Saturday, July 24, 2010

Waiting for releases

Today I got to thinking about the process of waiting for a film to come out. Not the anticipation, or marketing (viral or otherwise). But the simple process of trying to keep a film in your head or on your "to watch" list for months or even years.

There are plenty of major releases that are easy enough to follow. The project, director and cast are announced, the first day of filming is announced, the release date is announced, there is widespread omnipresent marketing saturation. You go see Iron Man 2. Simple.

But there are so many other films that get a one line trade announcement. A foreign trailer shows up online. An indie gets included in a film fest line up. These projects might peak your interest, but then how are you supposed to remember them months later when they get a tiny release, if they are ever released at all?

Today I saw a trailer for Wir sind die Nacht (We are the Night). It looks like it could be a fun, stylish vampire flick and it caught my eye for having Karoline Herfurth of Perfume: the Story of a Murderer in it.


It's foreign. IMDB doesn't list a US distribution date. Netflix doesn't have a record of the film, so I can't place it in my Saved queue. (This is often how I remember movies to see later that I have missed. A Town Called Panic, Terribly Happy and the Secret of Kells have all ended up in this memory bank. The first two are available to watch now, and I know that whenever the latter becomes available, it will be added to my list of things to watch.)

But what to do about Wir sind die Nacht? How will I remember to look for it on Netflix in 6 months or a year, to see whether a region 1 DVD was ever released?

Also today, indieWire released a list of 40 upcoming titles they hope to see at TIFF or Venice. This comes from the announcement that Darren Aronofsky's Black Swan will be opening Venice. It's a fabulous list, reminding me of a lot of upcoming projects I'm excited for, including some which have been wildly delayed (more on that in a moment). Several of these films already have release dates planned. Several more are clear Oscar bait, and I'm probably going to be able to catch them at some point. However, not all of them are set for release.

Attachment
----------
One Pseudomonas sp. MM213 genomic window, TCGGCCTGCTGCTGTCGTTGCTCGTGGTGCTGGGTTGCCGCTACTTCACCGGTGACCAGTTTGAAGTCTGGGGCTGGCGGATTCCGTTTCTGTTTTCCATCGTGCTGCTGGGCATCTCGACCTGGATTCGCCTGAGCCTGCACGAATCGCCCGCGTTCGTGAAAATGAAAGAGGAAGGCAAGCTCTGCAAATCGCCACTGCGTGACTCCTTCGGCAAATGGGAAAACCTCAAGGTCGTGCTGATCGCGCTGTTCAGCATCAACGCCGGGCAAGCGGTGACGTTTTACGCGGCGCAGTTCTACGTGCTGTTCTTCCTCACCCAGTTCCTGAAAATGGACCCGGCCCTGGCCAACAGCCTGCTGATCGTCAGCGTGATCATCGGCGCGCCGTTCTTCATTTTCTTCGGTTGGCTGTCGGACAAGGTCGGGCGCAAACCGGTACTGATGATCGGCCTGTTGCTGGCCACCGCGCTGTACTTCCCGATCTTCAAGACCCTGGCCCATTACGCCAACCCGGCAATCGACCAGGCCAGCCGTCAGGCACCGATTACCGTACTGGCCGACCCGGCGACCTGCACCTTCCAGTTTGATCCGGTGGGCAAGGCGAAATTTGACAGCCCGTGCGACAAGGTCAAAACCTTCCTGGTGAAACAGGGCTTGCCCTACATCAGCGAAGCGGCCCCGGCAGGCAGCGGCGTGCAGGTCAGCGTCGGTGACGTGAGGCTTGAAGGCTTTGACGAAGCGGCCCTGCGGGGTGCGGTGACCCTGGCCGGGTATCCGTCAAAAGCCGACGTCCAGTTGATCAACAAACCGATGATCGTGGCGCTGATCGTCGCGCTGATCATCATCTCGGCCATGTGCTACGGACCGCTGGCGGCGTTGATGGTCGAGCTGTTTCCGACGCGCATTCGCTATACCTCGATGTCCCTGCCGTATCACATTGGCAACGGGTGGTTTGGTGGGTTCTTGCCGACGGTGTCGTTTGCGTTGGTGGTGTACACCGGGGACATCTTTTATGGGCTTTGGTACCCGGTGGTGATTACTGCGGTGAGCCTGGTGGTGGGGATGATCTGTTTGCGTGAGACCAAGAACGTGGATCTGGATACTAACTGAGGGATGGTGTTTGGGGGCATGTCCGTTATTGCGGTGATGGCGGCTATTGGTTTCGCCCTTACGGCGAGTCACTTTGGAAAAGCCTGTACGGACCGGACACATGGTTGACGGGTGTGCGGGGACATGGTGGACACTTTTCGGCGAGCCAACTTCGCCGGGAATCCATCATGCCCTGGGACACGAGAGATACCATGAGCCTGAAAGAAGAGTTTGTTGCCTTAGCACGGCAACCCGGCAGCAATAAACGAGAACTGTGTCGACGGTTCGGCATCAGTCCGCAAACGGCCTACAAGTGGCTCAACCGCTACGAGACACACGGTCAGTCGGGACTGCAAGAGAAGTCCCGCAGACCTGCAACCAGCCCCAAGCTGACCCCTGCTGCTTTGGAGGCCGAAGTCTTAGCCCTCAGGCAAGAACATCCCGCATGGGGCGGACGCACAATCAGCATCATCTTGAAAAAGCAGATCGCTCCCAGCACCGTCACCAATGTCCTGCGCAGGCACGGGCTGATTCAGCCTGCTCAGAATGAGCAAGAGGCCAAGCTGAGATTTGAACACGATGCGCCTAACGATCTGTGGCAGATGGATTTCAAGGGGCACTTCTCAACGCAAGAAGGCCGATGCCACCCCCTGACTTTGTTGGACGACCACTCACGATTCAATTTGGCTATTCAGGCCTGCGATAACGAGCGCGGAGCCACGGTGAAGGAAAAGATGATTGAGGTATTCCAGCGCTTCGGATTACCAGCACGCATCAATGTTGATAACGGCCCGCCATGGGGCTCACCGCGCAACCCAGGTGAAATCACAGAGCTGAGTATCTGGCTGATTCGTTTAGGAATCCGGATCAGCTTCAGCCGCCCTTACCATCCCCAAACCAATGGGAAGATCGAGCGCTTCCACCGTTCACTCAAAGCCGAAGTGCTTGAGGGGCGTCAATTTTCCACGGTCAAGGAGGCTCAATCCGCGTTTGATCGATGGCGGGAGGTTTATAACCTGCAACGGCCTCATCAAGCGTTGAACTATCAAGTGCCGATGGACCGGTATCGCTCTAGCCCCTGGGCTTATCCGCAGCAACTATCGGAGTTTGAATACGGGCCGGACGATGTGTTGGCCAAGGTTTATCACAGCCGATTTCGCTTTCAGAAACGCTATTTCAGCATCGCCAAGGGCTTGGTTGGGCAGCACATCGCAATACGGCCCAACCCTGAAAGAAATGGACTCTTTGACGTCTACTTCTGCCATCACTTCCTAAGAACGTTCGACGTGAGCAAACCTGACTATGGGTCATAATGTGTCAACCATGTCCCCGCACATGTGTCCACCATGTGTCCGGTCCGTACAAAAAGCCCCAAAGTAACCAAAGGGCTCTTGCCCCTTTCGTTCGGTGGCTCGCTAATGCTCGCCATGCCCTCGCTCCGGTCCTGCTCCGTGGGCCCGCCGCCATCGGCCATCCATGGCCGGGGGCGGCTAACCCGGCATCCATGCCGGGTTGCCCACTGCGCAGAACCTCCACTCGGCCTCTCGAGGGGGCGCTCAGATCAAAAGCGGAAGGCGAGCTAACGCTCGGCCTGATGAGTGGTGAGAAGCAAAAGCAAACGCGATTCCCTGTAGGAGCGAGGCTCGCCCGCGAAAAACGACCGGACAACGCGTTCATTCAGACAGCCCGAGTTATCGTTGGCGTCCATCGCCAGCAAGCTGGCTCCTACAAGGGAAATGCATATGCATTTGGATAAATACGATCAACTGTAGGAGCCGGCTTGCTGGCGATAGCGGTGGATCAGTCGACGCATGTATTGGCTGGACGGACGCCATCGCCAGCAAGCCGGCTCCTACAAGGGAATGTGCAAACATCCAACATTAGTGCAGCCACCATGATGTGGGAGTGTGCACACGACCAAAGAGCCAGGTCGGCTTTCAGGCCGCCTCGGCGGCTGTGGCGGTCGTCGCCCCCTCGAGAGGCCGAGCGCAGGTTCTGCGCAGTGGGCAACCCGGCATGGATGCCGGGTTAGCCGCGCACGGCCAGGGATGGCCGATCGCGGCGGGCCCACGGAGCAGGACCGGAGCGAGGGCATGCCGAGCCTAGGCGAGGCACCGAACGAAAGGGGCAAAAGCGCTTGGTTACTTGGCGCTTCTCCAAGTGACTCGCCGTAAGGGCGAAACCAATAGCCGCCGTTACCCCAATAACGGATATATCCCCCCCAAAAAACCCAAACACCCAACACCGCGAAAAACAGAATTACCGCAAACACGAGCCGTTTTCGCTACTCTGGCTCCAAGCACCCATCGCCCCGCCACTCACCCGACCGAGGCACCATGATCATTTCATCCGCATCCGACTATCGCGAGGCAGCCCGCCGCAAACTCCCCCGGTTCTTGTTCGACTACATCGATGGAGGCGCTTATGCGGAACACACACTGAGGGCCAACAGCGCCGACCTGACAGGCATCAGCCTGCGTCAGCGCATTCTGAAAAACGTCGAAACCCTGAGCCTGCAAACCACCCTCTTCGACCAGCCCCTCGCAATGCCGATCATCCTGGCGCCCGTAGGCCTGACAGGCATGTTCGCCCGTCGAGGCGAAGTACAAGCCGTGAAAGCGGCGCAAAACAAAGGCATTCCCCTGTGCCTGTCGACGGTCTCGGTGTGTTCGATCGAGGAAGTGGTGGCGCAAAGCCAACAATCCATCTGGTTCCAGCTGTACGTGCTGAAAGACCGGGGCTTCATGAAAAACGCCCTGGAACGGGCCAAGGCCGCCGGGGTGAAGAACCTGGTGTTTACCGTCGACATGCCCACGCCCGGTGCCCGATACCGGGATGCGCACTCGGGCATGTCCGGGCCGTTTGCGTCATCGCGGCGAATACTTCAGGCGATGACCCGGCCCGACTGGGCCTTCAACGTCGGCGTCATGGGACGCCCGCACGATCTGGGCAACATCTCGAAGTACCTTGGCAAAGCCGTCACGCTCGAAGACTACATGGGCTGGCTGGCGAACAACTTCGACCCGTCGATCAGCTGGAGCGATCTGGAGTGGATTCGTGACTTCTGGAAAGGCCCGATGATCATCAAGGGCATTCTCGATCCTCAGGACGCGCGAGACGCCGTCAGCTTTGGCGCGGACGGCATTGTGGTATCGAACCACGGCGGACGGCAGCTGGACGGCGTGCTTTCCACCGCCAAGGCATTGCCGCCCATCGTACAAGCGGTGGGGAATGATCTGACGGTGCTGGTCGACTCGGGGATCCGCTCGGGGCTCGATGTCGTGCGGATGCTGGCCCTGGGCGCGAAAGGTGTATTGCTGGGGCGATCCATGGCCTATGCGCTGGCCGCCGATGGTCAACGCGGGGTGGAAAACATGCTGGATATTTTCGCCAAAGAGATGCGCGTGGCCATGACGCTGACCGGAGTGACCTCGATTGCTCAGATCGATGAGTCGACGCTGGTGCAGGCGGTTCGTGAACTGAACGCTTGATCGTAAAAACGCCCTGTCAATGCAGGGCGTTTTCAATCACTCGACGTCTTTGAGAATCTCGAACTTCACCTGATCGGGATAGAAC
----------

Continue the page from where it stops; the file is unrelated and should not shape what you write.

And what about those projects you hear snippets about - being shelved, quietly shunted to DVD release, or lingering in development limbo for years? For example, All Good Things, starring Ryan Gosling and Kirsten Dunst, may finally be released this year (fingers crossed) although it was filmed way back in the spring of '08. Margaret, starring Anna Paquin, was filmed in 2006 and might get a release in 2011. If you had heard a snippet about filming back in 2006 and got excited about the premise, would you still remember to check it out 5 years later?

One film I've been excited about since I first heard about it, way back in 2008, is Julie Taymor's Tempest, which is included on the indieWire list. It was going to be put out by Miramax in 2009, but then the studio went under. The fates of The Tempest, along with Last Night (aka Tell Me) (Kiera Knightley), the Switch (aka the Baster) (Jennifer Aniston), Don't Be Afraid of the Dark (Guy Pierce), and The Debt (Helen Mirren & Tom Wilkinson) were all left up in the air. The Tempest is finally due to be released this December, the Switch in August, Don't Be Afraid of the Dark in January (it's currently being hyped at Comic Con), and the Debt in December.